“freeway commuting with minimal stop and go: 130-150 miles per charge

city driving mixed with freeway (including “performance demonstrations”): 100-130 miles per charge

worst case – hard use including driving in the hills: 75-100 miles per charge”


And it had limited interior space and only seat 2 person…

So, the LEAF today would have more range on per person basis and about the half the price.

Yeah, sure, every one knows that range testing are done with all seats full right? 😉 😉

I was referencing his predictions of battery prices plummeting. I want to believe that. But I tend to believe that we will only slowly grid down the prices with slight improvements, a more efficient supply chain, reduced raw material prices, slightly better mass manufacturing, etc.

Especially with the fact that Iranian oil will hit the world market and thus push down oil prices. :-/

Efficiency is Musk hating propaganda–don’t buy into it. Only total system cost matters. If one system is 50% less efficient but costs 4x less (including storage) it is the better choice.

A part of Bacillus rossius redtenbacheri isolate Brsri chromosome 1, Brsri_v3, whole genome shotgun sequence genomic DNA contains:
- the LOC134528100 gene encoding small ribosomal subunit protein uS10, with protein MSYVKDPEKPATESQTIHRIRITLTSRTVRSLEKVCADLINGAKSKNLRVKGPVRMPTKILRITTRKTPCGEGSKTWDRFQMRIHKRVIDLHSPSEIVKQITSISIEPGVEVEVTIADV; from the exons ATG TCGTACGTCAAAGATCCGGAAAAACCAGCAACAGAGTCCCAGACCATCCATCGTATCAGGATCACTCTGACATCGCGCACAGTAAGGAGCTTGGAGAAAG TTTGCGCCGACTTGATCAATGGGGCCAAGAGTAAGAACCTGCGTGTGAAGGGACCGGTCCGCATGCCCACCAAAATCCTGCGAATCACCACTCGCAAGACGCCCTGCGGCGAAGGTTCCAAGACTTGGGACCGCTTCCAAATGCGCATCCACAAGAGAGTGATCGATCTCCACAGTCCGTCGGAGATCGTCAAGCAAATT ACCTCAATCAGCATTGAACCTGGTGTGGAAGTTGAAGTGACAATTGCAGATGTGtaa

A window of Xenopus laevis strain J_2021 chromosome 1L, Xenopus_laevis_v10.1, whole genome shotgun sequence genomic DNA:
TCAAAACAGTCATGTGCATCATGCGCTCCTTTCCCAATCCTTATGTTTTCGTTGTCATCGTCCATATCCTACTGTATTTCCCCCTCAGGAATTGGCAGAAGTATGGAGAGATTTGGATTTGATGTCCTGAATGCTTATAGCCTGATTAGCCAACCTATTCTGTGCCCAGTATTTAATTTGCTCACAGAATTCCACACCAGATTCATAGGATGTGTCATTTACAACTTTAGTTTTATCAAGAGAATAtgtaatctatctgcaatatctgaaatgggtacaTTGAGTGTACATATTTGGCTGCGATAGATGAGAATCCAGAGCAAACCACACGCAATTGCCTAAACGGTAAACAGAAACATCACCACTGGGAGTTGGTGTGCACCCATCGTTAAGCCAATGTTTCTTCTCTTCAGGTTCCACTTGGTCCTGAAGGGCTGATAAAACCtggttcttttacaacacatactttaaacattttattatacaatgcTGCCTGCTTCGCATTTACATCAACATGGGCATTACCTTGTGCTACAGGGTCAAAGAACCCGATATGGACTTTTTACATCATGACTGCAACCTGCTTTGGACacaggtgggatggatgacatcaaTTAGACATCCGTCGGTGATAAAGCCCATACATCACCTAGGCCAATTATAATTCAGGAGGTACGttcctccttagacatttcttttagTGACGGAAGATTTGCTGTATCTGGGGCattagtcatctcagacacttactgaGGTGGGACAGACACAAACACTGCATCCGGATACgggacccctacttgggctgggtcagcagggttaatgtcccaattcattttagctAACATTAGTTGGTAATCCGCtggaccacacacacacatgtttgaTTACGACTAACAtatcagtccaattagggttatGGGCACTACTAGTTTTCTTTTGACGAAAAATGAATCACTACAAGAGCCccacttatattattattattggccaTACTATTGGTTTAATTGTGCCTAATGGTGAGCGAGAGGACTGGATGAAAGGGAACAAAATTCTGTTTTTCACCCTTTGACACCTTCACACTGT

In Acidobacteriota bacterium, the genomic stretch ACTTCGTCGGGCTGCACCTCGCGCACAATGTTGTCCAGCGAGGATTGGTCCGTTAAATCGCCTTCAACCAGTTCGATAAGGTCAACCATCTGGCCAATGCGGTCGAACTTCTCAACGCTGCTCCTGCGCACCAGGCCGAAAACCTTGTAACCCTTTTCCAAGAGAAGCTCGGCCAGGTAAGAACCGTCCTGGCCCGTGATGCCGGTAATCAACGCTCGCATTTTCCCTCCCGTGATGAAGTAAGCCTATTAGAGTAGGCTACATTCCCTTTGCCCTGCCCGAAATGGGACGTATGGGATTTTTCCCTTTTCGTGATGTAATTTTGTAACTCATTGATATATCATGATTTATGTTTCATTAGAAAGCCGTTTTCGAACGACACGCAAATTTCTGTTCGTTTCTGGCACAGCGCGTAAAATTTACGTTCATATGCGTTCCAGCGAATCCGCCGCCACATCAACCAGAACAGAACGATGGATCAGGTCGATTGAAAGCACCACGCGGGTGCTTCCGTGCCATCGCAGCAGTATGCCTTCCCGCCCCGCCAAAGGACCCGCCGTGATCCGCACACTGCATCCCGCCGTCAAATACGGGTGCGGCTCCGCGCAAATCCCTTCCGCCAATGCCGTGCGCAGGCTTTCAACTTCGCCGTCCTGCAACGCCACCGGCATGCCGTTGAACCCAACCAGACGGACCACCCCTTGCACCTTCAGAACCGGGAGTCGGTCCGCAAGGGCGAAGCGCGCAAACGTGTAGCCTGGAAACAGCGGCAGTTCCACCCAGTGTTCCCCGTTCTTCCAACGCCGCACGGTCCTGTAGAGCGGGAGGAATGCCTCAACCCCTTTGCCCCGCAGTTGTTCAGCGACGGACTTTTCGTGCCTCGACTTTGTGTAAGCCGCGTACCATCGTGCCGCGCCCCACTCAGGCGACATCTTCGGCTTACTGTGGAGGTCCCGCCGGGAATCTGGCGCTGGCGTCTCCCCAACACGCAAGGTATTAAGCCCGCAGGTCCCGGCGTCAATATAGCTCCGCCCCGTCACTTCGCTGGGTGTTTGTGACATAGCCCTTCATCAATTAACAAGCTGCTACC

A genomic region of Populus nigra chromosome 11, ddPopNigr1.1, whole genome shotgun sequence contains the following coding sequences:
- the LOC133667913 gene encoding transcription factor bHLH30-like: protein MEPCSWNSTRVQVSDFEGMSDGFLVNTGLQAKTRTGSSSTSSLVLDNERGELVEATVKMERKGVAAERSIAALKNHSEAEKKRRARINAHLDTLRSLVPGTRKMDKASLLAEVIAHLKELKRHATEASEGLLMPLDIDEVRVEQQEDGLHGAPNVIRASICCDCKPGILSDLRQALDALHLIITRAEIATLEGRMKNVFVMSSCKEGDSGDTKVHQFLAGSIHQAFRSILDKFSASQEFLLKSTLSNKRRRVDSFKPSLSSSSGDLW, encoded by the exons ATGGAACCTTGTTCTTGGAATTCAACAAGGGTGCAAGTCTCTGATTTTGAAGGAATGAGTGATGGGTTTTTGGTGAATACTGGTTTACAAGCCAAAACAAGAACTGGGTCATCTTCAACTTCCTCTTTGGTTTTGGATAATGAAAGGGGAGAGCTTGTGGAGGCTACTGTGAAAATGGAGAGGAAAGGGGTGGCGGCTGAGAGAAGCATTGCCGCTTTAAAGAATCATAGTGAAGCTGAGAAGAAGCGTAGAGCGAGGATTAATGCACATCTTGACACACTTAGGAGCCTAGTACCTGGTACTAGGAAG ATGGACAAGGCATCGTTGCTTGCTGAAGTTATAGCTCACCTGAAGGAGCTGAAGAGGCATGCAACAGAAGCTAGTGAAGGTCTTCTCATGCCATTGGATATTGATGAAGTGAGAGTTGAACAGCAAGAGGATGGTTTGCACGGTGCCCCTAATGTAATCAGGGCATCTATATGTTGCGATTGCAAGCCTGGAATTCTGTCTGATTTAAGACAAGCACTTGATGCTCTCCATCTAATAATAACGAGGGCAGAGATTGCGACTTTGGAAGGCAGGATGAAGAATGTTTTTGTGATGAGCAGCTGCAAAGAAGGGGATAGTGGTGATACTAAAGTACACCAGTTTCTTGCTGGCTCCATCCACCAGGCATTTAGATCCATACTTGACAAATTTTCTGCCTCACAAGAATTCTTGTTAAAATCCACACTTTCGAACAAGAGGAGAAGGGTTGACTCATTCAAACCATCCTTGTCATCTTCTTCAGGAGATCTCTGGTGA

That’s the most excited I’ve ever seen JB Straubel get. (I’ve watched quite a few videos of him speaking.)

Because many people like to chime in opinions on this battery topic, let me propose this question: what’s more important, cheaper batteries with the present power-density, or somewhat more expensive batteries that have greater power-density?

With greater power-density that can accept, say, 500KW charging, then charging a car with a 50KWH battery pack will only take about 6 minutes. You know, like the time it takes to fill your gas tank. With that kind of power-density, you wouldn’t need as many batteries in your car, so your car would be cheaper, lighter, have tremendous regenerative braking efficiency, possibly be quicker (if it had a powerful motor), and you’d never have range anxiety.


That will be an interesting day, when it is commonplace to see a 500 kw charger that day to day people actually use.

I won’t live to see it.